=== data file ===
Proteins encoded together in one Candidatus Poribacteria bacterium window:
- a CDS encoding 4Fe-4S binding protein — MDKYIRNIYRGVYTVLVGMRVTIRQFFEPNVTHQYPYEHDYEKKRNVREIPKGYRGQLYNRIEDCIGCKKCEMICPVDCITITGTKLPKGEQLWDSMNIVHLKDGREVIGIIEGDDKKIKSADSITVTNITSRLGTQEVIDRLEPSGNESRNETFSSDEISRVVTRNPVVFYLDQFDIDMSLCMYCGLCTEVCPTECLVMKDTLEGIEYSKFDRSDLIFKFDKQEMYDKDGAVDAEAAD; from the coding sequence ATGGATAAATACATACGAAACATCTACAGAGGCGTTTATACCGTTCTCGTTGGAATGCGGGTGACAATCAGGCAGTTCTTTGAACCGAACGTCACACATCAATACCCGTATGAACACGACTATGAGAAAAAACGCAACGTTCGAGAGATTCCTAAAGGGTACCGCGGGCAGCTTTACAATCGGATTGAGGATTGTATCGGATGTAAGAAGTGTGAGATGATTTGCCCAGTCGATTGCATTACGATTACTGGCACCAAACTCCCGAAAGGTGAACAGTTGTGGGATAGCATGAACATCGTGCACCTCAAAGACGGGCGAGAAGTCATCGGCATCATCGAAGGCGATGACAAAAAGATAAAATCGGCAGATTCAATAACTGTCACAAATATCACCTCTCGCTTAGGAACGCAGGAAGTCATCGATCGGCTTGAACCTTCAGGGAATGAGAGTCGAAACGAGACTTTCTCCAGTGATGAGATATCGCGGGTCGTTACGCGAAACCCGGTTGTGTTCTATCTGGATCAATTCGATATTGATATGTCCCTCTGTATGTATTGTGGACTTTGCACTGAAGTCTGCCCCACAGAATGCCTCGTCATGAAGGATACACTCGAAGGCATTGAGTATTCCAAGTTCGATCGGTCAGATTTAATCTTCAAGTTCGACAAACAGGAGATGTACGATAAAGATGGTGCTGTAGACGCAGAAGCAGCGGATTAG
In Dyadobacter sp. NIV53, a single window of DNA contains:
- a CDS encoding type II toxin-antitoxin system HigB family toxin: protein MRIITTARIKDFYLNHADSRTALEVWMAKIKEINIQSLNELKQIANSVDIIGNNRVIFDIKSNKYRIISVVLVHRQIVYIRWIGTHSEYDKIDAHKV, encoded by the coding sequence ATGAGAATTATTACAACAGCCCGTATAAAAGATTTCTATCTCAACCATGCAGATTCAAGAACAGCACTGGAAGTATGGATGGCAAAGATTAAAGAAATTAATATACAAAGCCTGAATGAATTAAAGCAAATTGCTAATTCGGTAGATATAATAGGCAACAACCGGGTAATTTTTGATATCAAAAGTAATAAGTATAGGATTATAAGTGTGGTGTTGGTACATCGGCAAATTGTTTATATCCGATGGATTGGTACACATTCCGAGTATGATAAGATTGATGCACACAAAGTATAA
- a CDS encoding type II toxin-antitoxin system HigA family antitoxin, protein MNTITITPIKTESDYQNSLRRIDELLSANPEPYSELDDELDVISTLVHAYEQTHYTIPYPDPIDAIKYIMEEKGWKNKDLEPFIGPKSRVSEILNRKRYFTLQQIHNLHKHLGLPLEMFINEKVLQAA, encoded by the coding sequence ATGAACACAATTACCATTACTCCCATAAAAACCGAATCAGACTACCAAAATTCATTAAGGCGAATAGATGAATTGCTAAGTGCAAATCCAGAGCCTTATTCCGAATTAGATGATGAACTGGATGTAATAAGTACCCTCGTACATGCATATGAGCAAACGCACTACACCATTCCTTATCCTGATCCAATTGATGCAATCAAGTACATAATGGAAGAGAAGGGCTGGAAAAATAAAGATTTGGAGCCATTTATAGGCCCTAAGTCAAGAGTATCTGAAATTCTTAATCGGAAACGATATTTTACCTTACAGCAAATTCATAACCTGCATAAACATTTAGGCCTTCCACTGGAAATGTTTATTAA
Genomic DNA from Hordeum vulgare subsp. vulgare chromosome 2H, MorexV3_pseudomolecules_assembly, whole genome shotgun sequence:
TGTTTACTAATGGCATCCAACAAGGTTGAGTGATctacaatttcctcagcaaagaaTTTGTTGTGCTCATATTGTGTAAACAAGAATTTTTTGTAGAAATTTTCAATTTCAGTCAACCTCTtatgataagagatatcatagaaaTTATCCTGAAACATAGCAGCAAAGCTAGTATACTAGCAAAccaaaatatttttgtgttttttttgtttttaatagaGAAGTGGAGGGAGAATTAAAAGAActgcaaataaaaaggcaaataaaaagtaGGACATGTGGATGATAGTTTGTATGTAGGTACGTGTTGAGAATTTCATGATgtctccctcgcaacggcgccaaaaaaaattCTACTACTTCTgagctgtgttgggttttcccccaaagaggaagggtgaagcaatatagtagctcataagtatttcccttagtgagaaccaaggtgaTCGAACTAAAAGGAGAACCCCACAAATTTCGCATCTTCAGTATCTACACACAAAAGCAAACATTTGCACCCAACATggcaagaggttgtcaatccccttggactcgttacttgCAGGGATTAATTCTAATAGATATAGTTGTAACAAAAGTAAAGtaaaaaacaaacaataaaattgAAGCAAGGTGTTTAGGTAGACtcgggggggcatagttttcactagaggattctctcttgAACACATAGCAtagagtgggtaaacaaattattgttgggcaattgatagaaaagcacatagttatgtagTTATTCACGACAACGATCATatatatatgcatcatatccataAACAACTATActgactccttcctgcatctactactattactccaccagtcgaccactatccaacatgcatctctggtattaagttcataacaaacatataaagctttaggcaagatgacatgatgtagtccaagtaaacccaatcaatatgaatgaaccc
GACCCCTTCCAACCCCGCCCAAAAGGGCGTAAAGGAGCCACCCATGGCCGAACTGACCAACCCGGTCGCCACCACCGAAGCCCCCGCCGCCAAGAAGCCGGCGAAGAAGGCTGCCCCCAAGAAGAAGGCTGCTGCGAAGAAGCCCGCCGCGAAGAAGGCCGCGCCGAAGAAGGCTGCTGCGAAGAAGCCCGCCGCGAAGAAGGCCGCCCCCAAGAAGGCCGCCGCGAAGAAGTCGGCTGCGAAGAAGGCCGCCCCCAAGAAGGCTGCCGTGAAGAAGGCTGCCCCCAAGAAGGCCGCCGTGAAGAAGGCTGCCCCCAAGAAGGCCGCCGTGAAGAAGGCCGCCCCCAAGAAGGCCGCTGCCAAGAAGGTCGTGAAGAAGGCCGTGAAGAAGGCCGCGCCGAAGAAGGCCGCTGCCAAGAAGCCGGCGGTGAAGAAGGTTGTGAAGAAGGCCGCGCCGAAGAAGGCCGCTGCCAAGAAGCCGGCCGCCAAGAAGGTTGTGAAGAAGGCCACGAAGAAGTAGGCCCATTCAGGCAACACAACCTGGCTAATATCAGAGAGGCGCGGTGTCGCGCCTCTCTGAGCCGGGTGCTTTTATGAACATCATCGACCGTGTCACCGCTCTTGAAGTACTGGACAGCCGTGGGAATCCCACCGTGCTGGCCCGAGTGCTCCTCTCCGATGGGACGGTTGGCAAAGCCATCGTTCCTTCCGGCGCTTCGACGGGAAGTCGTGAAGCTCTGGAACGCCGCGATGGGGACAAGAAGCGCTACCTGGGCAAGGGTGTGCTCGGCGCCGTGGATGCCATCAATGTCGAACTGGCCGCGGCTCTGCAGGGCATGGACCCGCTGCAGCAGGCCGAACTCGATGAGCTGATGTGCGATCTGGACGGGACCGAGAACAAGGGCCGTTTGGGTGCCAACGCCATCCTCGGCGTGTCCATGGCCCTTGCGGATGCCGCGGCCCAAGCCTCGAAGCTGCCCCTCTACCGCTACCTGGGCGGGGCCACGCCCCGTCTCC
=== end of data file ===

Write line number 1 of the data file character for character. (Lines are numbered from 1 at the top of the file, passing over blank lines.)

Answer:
Proteins encoded together in one Candidatus Poribacteria bacterium window: